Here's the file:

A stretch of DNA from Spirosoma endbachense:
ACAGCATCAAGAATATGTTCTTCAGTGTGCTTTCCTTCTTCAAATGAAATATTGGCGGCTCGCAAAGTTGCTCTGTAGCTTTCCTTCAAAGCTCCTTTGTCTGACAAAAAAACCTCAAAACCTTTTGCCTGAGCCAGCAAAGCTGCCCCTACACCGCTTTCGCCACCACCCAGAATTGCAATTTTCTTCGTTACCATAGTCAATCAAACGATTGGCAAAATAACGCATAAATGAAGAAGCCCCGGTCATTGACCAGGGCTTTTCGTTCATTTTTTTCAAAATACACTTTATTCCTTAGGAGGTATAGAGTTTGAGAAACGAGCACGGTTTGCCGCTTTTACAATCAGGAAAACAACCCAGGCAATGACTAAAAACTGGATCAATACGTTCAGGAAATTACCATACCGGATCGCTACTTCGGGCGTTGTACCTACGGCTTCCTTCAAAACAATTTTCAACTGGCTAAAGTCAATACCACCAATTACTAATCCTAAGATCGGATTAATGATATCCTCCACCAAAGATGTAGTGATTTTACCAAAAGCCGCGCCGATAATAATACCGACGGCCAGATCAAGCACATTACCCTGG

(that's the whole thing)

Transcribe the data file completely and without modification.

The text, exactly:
A stretch of DNA from Spirosoma endbachense:
ACAGCATCAAGAATATGTTCTTCAGTGTGCTTTCCTTCTTCAAATGAAATATTGGCGGCTCGCAAAGTTGCTCTGTAGCTTTCCTTCAAAGCTCCTTTGTCTGACAAAAAAACCTCAAAACCTTTTGCCTGAGCCAGCAAAGCTGCCCCTACACCGCTTTCGCCACCACCCAGAATTGCAATTTTCTTCGTTACCATAGTCAATCAAACGATTGGCAAAATAACGCATAAATGAAGAAGCCCCGGTCATTGACCAGGGCTTTTCGTTCATTTTTTTCAAAATACACTTTATTCCTTAGGAGGTATAGAGTTTGAGAAACGAGCACGGTTTGCCGCTTTTACAATCAGGAAAACAACCCAGGCAATGACTAAAAACTGGATCAATACGTTCAGGAAATTACCATACCGGATCGCTACTTCGGGCGTTGTACCTACGGCTTCCTTCAAAACAATTTTCAACTGGCTAAAGTCAATACCACCAATTACTAATCCTAAGATCGGATTAATGATATCCTCCACCAAAGATGTAGTGATTTTACCAAAAGCCGCGCCGATAATAATACCGACGGCCAGATCAAGCACATTACCCTGG